2011: Cantor, who previously performed as the guitarist and vocalist in the Michigan band Tally Hall, writes the song as a pitch for Funny or Die.

Rob Cantor: They turned me down. I didn't really have a vision for what it ended up being at that point. I think I was imagining it more literally — you know, we’d kind of just follow the storyline and see it play out in dramatic reenactment style.

But they passed on it... I didn't want it to just disappear into the nether regions of my external hard drive. So I posted it on SoundCloud and it went sort of mini-viral, caught on to some extent, thanks to a fan of my old band sharing it on social media.

So that was an indication that clearly there was something to the joke. It definitely helped give me the motivation to put all the time and energy into making the video.

Flash forward to 2014…

Cantor: I actually had released a solo album called "Not a Trampoline" just before I put the Shia LaBeouf video out. That was sort of like the last part of kind of promoting the album although the Shia LaBeouf song and not actually on the album. But I had done a run of music videos from the album leading up to the Shia LaBeouf video.

I think the grandiosity of it is what makes it funny, because it's such an absurd joke to begin with that to execute it in such an over-the-top way felt like the only way to go. How did I pull it off? Well I definitely had an amazing team of collaborators. Everyone in that video and everyone that was on the other side of the camera was extremely generous with their time and talent. And we didn't really have much of a budget. So I guess I got lucky in the sense that all these incredible people were willing to work hard on something that they believed in.

… I wanted to make it as big and bombastic as possible, and all done with an air of seriousness. I thought that was the funniest way to juxtapose the ridiculousness of the actual song. So a large men's choir seemed like a great way to get that kind of bigness. That was the first kind of piece of the puzzle that I was able to corral. I have a friend named Zach [Krasman], who was and still is singing in the Gay Men’s Chorus of Los Angeles … I was able to get [them] on board, thankfully. An incredible arranger named Greg Nicolett helped turn my bedroom demo into the lush, epic arrangement that you hear in the video.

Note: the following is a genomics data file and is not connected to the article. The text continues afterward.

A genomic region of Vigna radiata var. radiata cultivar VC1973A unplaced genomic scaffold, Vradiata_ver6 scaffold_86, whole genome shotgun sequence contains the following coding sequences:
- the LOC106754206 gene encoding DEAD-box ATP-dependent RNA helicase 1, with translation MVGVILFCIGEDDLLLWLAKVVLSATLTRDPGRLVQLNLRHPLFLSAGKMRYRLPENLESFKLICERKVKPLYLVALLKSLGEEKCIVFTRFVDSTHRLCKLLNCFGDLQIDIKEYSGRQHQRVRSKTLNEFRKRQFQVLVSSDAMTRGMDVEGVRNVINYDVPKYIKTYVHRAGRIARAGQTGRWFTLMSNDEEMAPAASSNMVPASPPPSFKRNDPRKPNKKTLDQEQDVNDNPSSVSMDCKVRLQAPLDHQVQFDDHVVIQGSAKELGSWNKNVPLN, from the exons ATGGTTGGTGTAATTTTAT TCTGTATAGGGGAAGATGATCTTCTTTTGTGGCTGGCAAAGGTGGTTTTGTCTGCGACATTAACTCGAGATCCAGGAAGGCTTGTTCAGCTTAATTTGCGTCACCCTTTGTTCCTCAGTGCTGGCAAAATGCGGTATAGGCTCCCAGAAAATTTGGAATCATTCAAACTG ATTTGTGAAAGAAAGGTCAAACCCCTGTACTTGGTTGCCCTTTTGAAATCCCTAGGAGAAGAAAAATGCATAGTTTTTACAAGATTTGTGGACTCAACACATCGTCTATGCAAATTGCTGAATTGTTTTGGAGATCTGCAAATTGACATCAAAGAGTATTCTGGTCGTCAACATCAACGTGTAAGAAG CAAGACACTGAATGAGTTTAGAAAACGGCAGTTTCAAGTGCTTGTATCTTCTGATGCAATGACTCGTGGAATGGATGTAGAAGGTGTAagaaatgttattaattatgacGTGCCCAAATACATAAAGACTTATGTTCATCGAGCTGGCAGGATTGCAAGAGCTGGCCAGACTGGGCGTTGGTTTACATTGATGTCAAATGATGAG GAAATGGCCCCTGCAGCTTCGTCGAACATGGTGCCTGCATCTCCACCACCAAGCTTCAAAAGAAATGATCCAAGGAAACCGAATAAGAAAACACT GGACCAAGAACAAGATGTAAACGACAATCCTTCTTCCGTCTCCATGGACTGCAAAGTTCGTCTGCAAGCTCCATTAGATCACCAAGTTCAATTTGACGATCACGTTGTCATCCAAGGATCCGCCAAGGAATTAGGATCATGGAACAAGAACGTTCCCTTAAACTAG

Greg Nicolett:  Rob knew I had passion for orchestral film music, and asked me if I could turn his song into an epic symphonic oratorio. My first thought was “Yes...but WHY?”

... Rob originally wanted a 50-piece string orchestra, but I convinced him a string quartet was not only cheaper but more pretentious as well!

"Shia LaBeouf: Live" "Shia LaBeouf" Live

Cantor: The dance troupe, that was amazing to me because Stacy Tookey, who did the choreography, really only started working on it I think maybe three or four days before we shot the video… The first dance rehearsal was, I think three days before we shot. She was extremely talented and brought some of her trusted, favorite dancers that she works with.

And I should definitely give credit to my buddy, Scott Uhlfelder, who was the, who is the director and the cinematographer who definitely played a huge role in making it look as beautiful as it does.

Scott Uhlfelder: Every day, it was like, “Oh, maybe we can add this thing.” Or, “Hey, I know this person." Every other day, some new thing was getting added. Like, since he had a connection to the Gay Men’s Chorus, he asked, “How many people can we get involved?” “Oh, we can get 10. No we can get 20. No – 25!”

[The cast list eventually tops out at 85 performers, including a pair of actors credited as "Kung Fu Men.”]

For me, being a director of photography and knowing how to make the day, I was like, “OK, I know this will make the video better, but how are we doing to put this off? Is it too crazy to bring in these aerialists?” They were brought in, like, two days before. They actually brought in their own rigger!

The Shia Surprise: The final piece of the puzzle